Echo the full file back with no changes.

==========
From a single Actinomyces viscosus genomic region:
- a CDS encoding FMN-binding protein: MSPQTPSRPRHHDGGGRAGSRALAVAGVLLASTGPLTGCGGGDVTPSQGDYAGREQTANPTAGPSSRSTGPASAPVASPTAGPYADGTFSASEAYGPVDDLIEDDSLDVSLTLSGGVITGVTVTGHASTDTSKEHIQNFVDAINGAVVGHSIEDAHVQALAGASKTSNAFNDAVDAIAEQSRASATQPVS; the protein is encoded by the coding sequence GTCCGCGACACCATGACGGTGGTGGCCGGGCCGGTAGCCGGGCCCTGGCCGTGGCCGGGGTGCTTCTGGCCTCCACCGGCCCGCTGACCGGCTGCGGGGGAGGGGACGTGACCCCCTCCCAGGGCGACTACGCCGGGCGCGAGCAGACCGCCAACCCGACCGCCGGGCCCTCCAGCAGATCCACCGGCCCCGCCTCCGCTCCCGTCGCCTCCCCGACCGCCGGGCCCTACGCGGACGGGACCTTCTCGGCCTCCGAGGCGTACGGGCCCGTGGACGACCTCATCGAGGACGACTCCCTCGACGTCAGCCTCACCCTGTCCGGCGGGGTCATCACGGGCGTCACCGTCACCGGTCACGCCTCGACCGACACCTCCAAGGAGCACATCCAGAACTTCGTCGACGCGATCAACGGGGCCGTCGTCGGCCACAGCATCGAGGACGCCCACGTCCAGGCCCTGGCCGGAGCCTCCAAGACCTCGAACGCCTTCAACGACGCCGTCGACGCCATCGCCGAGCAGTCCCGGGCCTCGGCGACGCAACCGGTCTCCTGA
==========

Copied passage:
From a single Actinomyces viscosus genomic region:
- a CDS encoding FMN-binding protein: MSPQTPSRPRHHDGGGRAGSRALAVAGVLLASTGPLTGCGGGDVTPSQGDYAGREQTANPTAGPSSRSTGPASAPVASPTAGPYADGTFSASEAYGPVDDLIEDDSLDVSLTLSGGVITGVTVTGHASTDTSKEHIQNFVDAINGAVVGHSIEDAHVQALAGASKTSNAFNDAVDAIAEQSRASATQPVS; the protein is encoded by the coding sequence GTCCGCGACACCATGACGGTGGTGGCCGGGCCGGTAGCCGGGCCCTGGCCGTGGCCGGGGTGCTTCTGGCCTCCACCGGCCCGCTGACCGGCTGCGGGGGAGGGGACGTGACCCCCTCCCAGGGCGACTACGCCGGGCGCGAGCAGACCGCCAACCCGACCGCCGGGCCCTCCAGCAGATCCACCGGCCCCGCCTCCGCTCCCGTCGCCTCCCCGACCGCCGGGCCCTACGCGGACGGGACCTTCTCGGCCTCCGAGGCGTACGGGCCCGTGGACGACCTCATCGAGGACGACTCCCTCGACGTCAGCCTCACCCTGTCCGGCGGGGTCATCACGGGCGTCACCGTCACCGGTCACGCCTCGACCGACACCTCCAAGGAGCACATCCAGAACTTCGTCGACGCGATCAACGGGGCCGTCGTCGGCCACAGCATCGAGGACGCCCACGTCCAGGCCCTGGCCGGAGCCTCCAAGACCTCGAACGCCTTCAACGACGCCGTCGACGCCATCGCCGAGCAGTCCCGGGCCTCGGCGACGCAACCGGTCTCCTGA